The airport is organized in a very old style and didn’t go through renovation since the Soviet times. I arrived only one hour before departure and was told by the check-in agent that I would have normally missed my flight if not for a bug they had in the system. A number of airports around the world and in the former Soviet Union – Bishkek included – close the check-in one hour and not 45 minutes before departure. There is no notice about it anywhere in the ticket.

Bishkek Manas apron

Kazakh steppe

The rest of the trip to Istanbul was uneventful. We overflew most of the Kazakh steppe, Aktau, the Caspian sea, Georgia then over the Black sea to Istanbul. The flight took almost six hours.

Black sea


Once in Istanbul, I went to eat at a café only to learn they would give me the Wi-fi code only if I spend a minimum of 10-15 Euros at their café i.e they do not provide Wi-fi for customers ordering only drinks but food mandatory. That was quite disgusting, but I needed to eat anyway so I was fine with it. I bought an extra desert to make it to their ‘limit’. Even so, the Wi-fi offered was only 30 minutes.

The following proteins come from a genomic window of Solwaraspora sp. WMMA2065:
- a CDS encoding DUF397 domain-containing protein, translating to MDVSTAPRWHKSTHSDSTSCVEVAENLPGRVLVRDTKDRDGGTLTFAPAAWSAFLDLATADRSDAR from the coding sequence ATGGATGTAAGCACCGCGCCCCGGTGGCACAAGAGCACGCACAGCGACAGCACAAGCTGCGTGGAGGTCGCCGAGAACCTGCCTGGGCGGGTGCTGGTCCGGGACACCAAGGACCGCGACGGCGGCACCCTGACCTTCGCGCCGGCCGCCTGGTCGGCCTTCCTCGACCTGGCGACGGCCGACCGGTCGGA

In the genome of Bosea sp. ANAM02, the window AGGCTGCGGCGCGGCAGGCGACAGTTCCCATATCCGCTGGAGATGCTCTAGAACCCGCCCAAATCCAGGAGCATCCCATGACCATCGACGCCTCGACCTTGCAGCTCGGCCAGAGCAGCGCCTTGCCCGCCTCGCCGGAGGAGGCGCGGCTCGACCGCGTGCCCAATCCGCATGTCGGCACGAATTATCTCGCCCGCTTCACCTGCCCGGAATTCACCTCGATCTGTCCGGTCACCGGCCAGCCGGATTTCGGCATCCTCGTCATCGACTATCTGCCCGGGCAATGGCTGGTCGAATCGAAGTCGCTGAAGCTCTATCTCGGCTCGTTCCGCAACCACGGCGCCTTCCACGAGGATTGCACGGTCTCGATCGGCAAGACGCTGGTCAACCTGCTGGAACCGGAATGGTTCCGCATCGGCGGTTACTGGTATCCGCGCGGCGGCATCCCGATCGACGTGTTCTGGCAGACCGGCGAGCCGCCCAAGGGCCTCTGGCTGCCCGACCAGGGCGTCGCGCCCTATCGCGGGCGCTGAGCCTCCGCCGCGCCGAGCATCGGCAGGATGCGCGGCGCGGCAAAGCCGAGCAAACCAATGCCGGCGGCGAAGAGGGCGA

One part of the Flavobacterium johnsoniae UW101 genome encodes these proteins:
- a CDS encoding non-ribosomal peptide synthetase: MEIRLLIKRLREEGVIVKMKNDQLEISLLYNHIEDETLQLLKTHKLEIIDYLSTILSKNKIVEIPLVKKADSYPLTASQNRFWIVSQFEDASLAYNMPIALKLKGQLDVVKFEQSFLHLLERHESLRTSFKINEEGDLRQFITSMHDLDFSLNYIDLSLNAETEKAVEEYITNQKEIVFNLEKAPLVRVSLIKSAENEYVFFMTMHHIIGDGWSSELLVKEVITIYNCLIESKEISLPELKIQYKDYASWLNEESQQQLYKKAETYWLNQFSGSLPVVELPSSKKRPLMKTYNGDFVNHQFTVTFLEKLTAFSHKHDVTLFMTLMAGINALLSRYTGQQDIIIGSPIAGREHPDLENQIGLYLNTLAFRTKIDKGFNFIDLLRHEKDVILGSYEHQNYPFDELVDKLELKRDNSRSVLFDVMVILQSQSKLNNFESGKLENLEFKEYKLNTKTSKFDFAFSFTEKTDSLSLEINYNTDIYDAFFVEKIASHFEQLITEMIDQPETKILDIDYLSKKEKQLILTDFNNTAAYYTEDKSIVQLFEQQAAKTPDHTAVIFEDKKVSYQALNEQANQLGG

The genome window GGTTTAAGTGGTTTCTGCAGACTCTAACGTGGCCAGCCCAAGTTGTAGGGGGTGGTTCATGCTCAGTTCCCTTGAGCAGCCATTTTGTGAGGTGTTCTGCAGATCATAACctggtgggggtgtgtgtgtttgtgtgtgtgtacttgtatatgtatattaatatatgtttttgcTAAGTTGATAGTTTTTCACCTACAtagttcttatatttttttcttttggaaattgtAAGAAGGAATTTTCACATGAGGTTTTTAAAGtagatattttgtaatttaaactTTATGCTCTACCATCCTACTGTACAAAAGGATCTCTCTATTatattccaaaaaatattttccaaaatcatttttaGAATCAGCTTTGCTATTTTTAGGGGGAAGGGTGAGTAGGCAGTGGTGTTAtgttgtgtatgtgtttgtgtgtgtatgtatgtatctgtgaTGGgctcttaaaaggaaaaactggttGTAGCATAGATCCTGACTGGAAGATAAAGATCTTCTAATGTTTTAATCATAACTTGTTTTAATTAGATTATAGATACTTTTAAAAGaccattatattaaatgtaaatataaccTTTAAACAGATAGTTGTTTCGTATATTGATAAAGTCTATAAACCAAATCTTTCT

Napkin from the cafe

Istanbul Sabiha Gokcen doesn’t have an airport Wi-fi. It was previously available only for customers who’re able to receive an SMS onto their Turkish number and who most probably don’t need it anyway, since they have their local subscription. For transiting passengers or anyone with a foreign Sim card it was impossible to get Wi-fi. I went out for a smoke to notice a beautiful day and see how light in this part of the world is different to the one in Asia, somehow darker, maybe due to the pollution. The sun in Kyrgyzstan looks a lot bigger and brighter.

Due to the other flight departing in late afternoon, I also had time for some spotting.

Royal Air Maroc to Casablanca

Nile Air

The usual suspect


The flight to Athens was almost completely full. As we took off we overflew the Princess islands and then went South what enabled us to see the whole Istanbul, Bosporus and the old Istanbul airport. It was clear so we could see as far away as the Black sea. Next we flew over the Aegean sea where we could see many beautiful islands.

Princess Islands

The old IST airport

Greek islands

The Aegean sea

Landing in Athens

Athens afternoon apron

Mostly foreign carriers on jet-bridges

Approach to Athens was windy as usual and in what was a first we were parked on the actual gate. Only foreign carriers were seen using the jet-bridges. That was very welcome after 8 hours total flying. Aegean uses exclusively remote stands just like Ryanair and Wizz Air.